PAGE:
Offensive to capture Mosul indicator of Middle East political climate

Fighting began this week to retake Mosul, Iraq as a coalition of U.S. and Iraqi forces attempted to take back the city from the Islamic State, which has held the region since 2014. Since then, efforts to retake the city have been undertaken by Iranian, Kurdish, American, Iraqi and even Turkish forces.

This is a problem. Mosul has long been a contested city because of its strategic location and historical importance. While it is necessary to recapture the region from ISIS because of the horrible human rights violations constantly occurring there, it is unlikely that the transition from Islamic State territory to liberated city will happen smoothly.

The involvement of so many nations in this effort also poses many problems. In a region as divided and war-torn as the Middle East, balance-of-power issues rarely end nicely.

For example, the Kurdish people that are contributing forces to this fight against ISIS in Mosul have been the world’s largest nation without a formal state for years. If the Islamic State is successfully defeated, the Kurds will have legitimate claims to the region, seeking a final end to their long, bitter struggle for independence.

The involvement of Turkey further complicates things in this regard. In past decades, and recent years especially, Turkey has been openly hostile to the large Kurdish minority within the country, even bombing rebel camps that were engaged in fighting against ISIS in the east.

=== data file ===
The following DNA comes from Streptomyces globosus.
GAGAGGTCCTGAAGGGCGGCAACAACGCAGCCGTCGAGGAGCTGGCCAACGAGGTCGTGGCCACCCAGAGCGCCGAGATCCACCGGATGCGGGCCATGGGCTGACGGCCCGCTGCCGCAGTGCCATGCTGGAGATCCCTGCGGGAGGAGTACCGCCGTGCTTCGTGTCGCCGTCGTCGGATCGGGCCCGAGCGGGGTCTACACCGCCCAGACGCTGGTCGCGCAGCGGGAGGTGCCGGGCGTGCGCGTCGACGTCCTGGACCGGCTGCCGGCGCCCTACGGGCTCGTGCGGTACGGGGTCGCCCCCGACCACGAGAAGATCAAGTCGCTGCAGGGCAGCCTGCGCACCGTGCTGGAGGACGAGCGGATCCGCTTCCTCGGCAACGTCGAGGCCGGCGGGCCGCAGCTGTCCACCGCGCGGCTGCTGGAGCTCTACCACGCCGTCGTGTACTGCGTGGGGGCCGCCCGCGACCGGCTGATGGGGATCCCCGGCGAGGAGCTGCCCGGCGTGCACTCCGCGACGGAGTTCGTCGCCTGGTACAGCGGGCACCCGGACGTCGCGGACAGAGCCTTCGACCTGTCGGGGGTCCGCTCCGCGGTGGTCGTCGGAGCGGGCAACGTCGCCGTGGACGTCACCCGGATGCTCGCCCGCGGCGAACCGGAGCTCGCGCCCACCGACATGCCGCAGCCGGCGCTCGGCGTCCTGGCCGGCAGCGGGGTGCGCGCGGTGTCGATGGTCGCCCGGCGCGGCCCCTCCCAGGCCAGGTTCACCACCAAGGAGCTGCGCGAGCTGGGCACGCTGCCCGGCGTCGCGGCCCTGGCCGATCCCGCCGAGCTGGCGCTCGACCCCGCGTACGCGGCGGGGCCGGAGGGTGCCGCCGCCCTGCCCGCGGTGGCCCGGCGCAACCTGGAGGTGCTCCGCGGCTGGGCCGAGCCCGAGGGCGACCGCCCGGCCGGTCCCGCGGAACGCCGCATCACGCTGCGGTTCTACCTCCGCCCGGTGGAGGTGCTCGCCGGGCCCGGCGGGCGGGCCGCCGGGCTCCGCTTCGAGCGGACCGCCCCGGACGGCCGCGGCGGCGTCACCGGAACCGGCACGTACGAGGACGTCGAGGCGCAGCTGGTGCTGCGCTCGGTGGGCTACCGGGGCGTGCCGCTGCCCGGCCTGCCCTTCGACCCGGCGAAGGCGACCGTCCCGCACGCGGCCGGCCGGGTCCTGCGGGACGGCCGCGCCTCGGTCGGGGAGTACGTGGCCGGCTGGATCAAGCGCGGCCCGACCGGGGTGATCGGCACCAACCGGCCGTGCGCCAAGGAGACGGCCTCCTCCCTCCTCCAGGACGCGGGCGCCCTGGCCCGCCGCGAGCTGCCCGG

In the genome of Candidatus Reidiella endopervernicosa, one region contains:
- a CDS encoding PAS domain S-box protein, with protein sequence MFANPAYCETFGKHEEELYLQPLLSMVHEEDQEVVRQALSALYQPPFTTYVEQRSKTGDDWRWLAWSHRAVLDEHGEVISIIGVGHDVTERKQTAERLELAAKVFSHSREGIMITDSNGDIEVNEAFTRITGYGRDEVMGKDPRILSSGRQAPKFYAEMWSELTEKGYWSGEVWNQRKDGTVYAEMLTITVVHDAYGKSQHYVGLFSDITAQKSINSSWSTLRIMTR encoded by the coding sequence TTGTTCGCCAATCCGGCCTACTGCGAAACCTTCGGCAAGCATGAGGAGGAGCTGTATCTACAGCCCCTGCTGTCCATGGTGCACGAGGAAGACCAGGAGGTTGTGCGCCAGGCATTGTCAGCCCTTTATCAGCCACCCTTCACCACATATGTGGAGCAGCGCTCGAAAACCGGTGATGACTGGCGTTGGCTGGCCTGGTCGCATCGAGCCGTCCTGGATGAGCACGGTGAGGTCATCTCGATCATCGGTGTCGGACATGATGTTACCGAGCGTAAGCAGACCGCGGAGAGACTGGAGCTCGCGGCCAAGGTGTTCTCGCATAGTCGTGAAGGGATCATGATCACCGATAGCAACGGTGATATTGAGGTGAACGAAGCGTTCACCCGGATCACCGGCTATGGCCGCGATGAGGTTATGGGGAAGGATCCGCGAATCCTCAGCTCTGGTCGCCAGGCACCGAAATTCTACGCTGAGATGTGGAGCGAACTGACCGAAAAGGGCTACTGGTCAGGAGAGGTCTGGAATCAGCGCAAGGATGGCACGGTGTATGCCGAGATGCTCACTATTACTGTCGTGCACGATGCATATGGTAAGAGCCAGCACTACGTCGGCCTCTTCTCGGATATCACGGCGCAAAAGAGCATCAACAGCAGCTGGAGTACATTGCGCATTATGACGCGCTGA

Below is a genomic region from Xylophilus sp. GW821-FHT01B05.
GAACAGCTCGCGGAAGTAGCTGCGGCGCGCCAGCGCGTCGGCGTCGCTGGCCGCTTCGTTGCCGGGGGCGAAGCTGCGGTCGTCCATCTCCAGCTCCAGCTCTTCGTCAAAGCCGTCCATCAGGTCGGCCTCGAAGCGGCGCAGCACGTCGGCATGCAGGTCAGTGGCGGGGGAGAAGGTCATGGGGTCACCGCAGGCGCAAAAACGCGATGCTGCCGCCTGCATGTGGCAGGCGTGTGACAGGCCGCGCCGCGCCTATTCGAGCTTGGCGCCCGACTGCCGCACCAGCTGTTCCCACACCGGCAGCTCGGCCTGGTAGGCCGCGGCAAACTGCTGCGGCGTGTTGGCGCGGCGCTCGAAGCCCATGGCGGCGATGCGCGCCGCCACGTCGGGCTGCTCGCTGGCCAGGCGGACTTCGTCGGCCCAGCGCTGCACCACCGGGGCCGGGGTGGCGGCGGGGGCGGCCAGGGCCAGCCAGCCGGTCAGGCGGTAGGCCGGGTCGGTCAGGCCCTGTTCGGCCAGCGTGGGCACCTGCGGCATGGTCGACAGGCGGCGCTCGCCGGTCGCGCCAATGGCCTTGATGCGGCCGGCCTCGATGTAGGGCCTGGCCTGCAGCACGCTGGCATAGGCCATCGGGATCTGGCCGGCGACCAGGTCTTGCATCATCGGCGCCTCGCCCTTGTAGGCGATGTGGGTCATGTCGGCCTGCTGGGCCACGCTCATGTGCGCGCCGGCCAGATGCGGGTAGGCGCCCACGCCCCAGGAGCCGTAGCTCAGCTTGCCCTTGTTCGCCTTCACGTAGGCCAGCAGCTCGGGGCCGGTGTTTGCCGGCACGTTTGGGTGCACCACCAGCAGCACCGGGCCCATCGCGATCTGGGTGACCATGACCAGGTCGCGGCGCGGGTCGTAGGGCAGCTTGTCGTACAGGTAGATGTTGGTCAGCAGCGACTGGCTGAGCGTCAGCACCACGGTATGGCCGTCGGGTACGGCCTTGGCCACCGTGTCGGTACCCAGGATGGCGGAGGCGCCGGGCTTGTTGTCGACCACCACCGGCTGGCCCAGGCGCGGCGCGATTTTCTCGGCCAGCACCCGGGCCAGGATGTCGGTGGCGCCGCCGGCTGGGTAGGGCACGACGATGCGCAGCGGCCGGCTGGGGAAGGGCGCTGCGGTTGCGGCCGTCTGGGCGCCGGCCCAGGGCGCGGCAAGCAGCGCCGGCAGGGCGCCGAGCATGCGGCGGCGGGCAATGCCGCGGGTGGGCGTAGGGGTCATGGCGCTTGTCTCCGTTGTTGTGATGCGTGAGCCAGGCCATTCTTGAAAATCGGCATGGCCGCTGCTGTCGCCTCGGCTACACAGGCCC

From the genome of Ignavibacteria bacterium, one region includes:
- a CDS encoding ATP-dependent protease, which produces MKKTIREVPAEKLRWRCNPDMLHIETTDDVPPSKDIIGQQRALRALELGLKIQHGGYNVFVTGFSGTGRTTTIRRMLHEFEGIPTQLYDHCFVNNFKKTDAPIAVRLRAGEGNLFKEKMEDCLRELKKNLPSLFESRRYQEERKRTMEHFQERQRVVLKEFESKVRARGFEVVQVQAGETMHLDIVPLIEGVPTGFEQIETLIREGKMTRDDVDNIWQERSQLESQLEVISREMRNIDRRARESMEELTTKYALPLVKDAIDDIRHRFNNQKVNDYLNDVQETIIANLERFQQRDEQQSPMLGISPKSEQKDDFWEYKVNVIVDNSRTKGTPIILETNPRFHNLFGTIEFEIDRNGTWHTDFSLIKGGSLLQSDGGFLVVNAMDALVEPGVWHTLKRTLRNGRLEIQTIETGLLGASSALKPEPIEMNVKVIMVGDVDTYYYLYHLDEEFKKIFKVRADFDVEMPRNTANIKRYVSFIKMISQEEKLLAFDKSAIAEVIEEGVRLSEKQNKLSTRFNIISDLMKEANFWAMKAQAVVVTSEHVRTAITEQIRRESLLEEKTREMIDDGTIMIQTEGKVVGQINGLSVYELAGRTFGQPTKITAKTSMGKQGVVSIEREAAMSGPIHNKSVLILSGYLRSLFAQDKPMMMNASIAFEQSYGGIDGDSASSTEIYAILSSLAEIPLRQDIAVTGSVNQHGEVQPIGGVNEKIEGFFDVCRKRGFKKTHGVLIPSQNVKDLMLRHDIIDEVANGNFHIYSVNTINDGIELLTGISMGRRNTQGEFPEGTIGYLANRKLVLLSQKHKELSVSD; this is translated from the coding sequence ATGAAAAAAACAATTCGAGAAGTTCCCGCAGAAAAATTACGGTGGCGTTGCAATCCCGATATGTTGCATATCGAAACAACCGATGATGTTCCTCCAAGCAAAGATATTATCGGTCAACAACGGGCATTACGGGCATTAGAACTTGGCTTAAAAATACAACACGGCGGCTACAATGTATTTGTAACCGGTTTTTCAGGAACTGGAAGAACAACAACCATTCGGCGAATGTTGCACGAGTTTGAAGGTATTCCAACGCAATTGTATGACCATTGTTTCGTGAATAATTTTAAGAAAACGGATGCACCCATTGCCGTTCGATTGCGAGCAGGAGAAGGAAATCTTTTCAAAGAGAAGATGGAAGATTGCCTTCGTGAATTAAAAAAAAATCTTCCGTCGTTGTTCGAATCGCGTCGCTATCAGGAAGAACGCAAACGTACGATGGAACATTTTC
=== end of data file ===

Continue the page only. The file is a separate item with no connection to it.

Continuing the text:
These two aspects of the fight highlight just how difficult dealing with the city will be after its liberation. The Turkish/Kurdish conflict is important here, but it is only one part of a more problematic whole.

Iran, the U.S., Iraq, Turkey and the Kurds are going to have the immense task of getting along and sorting things out after the fighting ends, which may not be for a year or two, according to the Washington Post.

Mosul has been controlled at one point or another over the last 1,000 years, by the French, the British, the Ottoman empire, the Mongols, the Kurds, the recent Iraqi government and most recently the Islamic State.

Even modern Turkey has invoked a 1920 treaty that they say guarantees them a spot at the table during this mission to retake Mosul.

The politics of Mosul are incredibly complicated. As the most important city in northern Iraq, it only makes sense that so many different nations would be interested in its recapture. The battle ahead seems particularly grueling and equally complicated, especially with the U.S. already having experienced one casualty, Navy Chief Petty Officer Jason Finan

Unfortunately, there are an estimated one million civilians left in the city, according to satellite images and the New York Times, which present further complications thanks to the Islamic State’s objective disregard for human life. According to refugee camps in the area, only an estimated 5,000 civilians have fled the area — the first of many, perhaps.

Mosul presents many problems. Hopefully the nations involved in retaking it can get along well enough after the mission, or another problematic power vacuum could occur.

This is, after all, what led to the rise of ISIS in the first place.